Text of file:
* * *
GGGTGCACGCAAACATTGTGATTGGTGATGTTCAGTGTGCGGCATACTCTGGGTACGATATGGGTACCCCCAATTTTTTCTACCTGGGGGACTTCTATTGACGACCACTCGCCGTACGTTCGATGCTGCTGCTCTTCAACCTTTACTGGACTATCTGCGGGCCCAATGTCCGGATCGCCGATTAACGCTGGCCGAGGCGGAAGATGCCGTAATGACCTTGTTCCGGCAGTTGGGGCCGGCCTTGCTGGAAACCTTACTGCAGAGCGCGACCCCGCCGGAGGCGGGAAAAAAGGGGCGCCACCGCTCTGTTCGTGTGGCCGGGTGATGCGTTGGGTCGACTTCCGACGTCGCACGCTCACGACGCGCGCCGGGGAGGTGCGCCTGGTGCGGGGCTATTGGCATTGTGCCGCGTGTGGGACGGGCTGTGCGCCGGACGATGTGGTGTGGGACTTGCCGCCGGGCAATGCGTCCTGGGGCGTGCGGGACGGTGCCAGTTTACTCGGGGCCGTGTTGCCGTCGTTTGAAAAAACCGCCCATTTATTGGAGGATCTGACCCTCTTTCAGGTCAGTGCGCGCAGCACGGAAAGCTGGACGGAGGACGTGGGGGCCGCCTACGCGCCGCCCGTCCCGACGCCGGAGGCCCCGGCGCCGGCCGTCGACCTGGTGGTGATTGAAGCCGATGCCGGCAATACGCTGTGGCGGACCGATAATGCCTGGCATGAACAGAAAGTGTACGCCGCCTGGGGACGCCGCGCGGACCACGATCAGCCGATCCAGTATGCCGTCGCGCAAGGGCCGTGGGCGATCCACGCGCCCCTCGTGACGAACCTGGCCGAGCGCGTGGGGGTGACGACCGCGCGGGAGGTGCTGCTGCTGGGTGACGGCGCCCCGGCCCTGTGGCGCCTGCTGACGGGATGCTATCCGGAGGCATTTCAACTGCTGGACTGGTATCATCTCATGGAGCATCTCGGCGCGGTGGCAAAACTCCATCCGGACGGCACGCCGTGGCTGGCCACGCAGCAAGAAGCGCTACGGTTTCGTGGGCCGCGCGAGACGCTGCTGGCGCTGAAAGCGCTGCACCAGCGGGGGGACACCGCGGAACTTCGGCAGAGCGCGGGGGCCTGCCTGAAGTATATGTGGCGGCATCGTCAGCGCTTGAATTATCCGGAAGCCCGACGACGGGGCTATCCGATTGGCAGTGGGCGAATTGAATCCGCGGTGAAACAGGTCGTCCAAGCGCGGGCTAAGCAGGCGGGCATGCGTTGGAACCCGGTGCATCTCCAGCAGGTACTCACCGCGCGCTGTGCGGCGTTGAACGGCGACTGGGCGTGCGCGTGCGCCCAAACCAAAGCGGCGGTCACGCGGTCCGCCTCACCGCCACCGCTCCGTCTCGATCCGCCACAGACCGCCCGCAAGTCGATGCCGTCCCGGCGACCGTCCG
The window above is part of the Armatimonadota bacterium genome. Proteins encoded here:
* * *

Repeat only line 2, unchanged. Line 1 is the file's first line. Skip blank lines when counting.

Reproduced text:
The window above is part of the Armatimonadota bacterium genome. Proteins encoded here: